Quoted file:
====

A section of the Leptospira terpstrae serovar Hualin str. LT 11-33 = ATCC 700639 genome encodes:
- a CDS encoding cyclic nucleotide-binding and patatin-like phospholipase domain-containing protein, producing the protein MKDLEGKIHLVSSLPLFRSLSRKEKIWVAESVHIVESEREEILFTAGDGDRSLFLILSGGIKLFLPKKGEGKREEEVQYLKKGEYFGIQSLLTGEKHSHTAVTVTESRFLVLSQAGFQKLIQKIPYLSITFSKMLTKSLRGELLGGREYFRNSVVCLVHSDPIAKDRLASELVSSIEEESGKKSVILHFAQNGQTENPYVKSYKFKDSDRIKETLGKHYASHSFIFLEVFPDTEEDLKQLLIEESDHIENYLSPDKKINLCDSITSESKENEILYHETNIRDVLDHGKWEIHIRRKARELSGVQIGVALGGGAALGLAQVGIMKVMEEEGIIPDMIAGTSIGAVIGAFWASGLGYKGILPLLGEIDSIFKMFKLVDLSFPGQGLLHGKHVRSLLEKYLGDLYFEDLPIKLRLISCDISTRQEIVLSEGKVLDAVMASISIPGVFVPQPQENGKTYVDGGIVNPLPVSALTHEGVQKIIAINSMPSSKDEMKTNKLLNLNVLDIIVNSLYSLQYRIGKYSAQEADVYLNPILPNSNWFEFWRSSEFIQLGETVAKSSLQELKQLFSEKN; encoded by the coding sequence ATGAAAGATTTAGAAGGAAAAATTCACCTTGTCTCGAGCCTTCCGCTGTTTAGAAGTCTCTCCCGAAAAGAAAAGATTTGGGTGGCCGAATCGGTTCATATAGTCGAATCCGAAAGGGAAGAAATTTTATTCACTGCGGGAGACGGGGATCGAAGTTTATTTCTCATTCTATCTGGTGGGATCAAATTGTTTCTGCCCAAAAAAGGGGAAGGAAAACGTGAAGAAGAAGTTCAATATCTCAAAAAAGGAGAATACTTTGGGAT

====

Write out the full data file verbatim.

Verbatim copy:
A section of the Leptospira terpstrae serovar Hualin str. LT 11-33 = ATCC 700639 genome encodes:
- a CDS encoding cyclic nucleotide-binding and patatin-like phospholipase domain-containing protein, producing the protein MKDLEGKIHLVSSLPLFRSLSRKEKIWVAESVHIVESEREEILFTAGDGDRSLFLILSGGIKLFLPKKGEGKREEEVQYLKKGEYFGIQSLLTGEKHSHTAVTVTESRFLVLSQAGFQKLIQKIPYLSITFSKMLTKSLRGELLGGREYFRNSVVCLVHSDPIAKDRLASELVSSIEEESGKKSVILHFAQNGQTENPYVKSYKFKDSDRIKETLGKHYASHSFIFLEVFPDTEEDLKQLLIEESDHIENYLSPDKKINLCDSITSESKENEILYHETNIRDVLDHGKWEIHIRRKARELSGVQIGVALGGGAALGLAQVGIMKVMEEEGIIPDMIAGTSIGAVIGAFWASGLGYKGILPLLGEIDSIFKMFKLVDLSFPGQGLLHGKHVRSLLEKYLGDLYFEDLPIKLRLISCDISTRQEIVLSEGKVLDAVMASISIPGVFVPQPQENGKTYVDGGIVNPLPVSALTHEGVQKIIAINSMPSSKDEMKTNKLLNLNVLDIIVNSLYSLQYRIGKYSAQEADVYLNPILPNSNWFEFWRSSEFIQLGETVAKSSLQELKQLFSEKN; encoded by the coding sequence ATGAAAGATTTAGAAGGAAAAATTCACCTTGTCTCGAGCCTTCCGCTGTTTAGAAGTCTCTCCCGAAAAGAAAAGATTTGGGTGGCCGAATCGGTTCATATAGTCGAATCCGAAAGGGAAGAAATTTTATTCACTGCGGGAGACGGGGATCGAAGTTTATTTCTCATTCTATCTGGTGGGATCAAATTGTTTCTGCCCAAAAAAGGGGAAGGAAAACGTGAAGAAGAAGTTCAATATCTCAAAAAAGGAGAATACTTTGGGAT